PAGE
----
Dr. Keen's Blog

Combination cancer therapy

There is so much talk about immunotherapy these days. Sidney Kimmel and Michael Bloomberg just donated money to establish the Bloomberg-Kimmel Institute for Cancer Immunotherapy at Johns Hopkins University. The Institute of Medicine discussed what policies should be considered with this new emerging treatment paradigm. New ideas about how to combine immunotherapy with other cancer therapies are emerging almost daily. After many years of intense research into how the immune... Read More

Cancer therapy will be combination therapy

Immunotherapy (IT) has changed — and will continue to change — cancer treatment. Although only about 25% of patients who receive IT have a response, when patients do respond to treatment, the response is nothing short of amazing. Patients who just 5 years ago had a 10% chance of survival of over 5 years are now 10 years cancer free with no indication of recurrence. I personally know two people... Read More

Education about immunotherapy needed

It seems you can’t read the health section without finding a story about immunotherapy for cancer treatment. After 30+ years of research, immunotherapy is the latest successful cancer treatment. The success is remarkable. Immunotherapy is changing lives and providing options for a group of people who didn’t have options before. Immunotherapy treatment for cancer was the topic of the Institute of Medicine policy forum held this last week in Downtown... Read More

World Cancer Day 2016: collaborative research key for treatment

Today is World Cancer Day (#WorldCancerDay). This year, the focus is that together we can conquer cancer – #WeCanICan. It is the idea that by sharing stories, information, and data, together we can understand more about cancer biology, cancer detection, cancer prevention, and cancer treatment. Everyone has a role to play and by sharing ideas, we can move the field forward. Such an understanding can significantly reduce the pain and... Read More

Cervical cancer: identifying factors that cause cells to become cancer

January is Cervical Cancer Awareness month. Vaccination to prevent human papilloma virus (HPV) infection in both women and men has led to a decrease in the development and incidence of cervical cancer in women, as well as oral, anal, vaginal, and penile cancers. Cervical cancer, however, still remains the number three cancer related killer of women worldwide. The development of cervical cancer is linked to persistent, chronic infection with HPV,... Read More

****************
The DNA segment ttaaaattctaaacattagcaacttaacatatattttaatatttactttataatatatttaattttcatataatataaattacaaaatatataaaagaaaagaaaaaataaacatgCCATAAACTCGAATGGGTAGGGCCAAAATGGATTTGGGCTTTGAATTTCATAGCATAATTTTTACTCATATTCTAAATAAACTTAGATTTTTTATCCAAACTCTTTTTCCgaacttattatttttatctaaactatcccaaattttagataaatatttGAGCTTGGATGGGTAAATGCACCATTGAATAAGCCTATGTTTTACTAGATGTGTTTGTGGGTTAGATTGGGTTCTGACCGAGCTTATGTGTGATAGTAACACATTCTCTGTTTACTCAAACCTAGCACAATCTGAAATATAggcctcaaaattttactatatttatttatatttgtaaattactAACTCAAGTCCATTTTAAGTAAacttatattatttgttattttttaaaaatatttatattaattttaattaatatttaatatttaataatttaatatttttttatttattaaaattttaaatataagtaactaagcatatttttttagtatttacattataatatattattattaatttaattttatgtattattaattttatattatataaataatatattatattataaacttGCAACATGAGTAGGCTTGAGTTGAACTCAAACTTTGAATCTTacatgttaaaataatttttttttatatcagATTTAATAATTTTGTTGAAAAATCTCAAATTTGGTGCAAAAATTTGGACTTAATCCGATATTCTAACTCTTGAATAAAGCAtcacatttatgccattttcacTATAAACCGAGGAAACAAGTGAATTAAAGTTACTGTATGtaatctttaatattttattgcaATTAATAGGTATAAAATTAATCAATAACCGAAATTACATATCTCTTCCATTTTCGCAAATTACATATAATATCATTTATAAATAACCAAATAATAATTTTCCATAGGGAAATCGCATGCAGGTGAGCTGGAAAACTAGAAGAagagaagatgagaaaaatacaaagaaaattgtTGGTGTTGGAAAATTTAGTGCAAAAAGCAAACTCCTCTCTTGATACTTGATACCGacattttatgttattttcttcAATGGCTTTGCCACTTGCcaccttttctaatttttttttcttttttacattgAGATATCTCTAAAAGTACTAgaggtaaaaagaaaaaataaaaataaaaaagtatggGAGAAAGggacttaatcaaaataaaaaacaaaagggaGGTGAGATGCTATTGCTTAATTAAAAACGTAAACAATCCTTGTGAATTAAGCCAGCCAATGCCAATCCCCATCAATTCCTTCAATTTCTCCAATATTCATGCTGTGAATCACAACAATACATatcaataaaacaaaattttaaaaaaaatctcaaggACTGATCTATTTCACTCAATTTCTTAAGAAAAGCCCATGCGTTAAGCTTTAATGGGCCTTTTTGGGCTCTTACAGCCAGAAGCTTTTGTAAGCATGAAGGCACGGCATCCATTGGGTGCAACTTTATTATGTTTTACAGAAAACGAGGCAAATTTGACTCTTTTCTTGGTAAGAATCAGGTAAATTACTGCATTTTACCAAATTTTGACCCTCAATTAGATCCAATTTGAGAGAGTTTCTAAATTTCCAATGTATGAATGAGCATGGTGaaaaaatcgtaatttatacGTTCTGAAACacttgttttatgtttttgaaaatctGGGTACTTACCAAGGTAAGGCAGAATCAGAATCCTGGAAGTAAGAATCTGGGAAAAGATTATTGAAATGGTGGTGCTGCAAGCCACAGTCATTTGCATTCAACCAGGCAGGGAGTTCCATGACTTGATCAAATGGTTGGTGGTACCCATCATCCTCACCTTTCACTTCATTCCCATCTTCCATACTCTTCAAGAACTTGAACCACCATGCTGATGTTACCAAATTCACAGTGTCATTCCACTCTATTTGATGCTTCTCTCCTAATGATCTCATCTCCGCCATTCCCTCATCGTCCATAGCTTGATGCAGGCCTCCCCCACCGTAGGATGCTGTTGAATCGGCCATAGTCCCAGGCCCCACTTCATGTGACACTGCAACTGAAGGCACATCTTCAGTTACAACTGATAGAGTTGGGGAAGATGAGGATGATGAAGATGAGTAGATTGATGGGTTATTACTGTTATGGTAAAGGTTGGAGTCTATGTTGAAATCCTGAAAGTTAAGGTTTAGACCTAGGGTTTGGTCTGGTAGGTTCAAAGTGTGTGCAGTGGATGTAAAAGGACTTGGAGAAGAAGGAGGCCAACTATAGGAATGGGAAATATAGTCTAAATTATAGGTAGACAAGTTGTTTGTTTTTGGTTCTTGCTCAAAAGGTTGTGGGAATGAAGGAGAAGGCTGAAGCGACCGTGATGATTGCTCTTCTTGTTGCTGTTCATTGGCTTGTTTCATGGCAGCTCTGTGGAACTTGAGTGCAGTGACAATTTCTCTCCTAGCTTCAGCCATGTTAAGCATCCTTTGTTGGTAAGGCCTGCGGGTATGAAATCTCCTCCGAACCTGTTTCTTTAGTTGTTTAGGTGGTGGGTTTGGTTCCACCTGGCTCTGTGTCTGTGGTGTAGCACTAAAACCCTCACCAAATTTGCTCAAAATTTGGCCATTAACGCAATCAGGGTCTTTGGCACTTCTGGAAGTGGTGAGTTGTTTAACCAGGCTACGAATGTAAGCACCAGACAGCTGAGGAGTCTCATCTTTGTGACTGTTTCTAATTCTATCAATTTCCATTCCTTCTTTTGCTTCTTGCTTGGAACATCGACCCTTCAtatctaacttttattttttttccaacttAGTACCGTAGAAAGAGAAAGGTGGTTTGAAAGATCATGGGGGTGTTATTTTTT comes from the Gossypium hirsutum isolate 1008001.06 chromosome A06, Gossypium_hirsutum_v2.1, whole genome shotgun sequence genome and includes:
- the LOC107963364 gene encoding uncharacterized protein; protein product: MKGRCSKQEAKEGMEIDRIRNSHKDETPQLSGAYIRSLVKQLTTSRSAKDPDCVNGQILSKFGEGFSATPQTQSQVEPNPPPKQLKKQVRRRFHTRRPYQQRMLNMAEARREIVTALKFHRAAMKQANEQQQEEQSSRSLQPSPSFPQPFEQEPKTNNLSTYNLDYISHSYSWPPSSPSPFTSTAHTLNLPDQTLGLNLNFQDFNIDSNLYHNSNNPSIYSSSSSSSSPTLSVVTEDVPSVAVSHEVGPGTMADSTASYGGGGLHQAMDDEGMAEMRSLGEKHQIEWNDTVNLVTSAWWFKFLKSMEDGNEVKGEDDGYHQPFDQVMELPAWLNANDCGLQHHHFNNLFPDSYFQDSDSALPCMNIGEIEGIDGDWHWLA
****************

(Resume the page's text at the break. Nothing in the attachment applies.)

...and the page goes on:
Study in mice shows metastasis path of breast cancer to lung

Identifying how cancer cells migrate or metastasize throughout the body has been a central question in cancer research. In a paper published in Plos Biology on December 30, 2015 by Dr Gallego-Ortega and colleagues provides one route that cancer cells may take when moving from the breast to the lung. It seems, though, that this particular route happens in a small subset of breast cancers called Luminal A cells. Their... Read More

How to find a career with a science degree

I have been asked many times over the past year about how to find a job outside of the lab or how to make the next step to find a rewarding science career by graduate students and postdocs. It is not an obvious path. It is a very personal path and one that can be extraordinarily rewarding. Then again, it is your science career and what you want to do... Read More

Gut bacteria can alter responses to cancer immunotherapy

The bacterial content in your gut (or also called the gut microbiome) may influence how you respond to therapy. This is the conclusion of two separate research papers published in the November 27 issue of Science Magazine. What did these papers actually show? Before getting to the data, it must be noted that this work was all done in a mouse model of cancer. The first lab tested if responses... Read More

Type 2 polio eradicated: closer to the eradication of all strains

As reported in Science Magazine, on September 20 the Global Commission for the Certification of Poliomyelitis Eradication (GCC) announced the eradication of type 2 polio. This is a great step forward for the complete eradication of the disease worldwide. There are three strains of poliomyelitis, types 1 – 3. Now that type 2 has been declared eradicated, this means only 1 and 3 are still remaining. Type 3, however, has... Read More

What isn’t transferred from breast milk?

We all know that breast milk contains vital nutrients and immunity for the newborn, but can other proteins and gene regulators, like microRNAs, also be passed along to newborns? If so, are these absorbed by the infant? Do these potentially alter gene expression in the child? Dr. Alexandra Title and colleagues published an interesting paper last week in the Journal of Biological Chemistry that looks at these questions. Specifically, the... Read More

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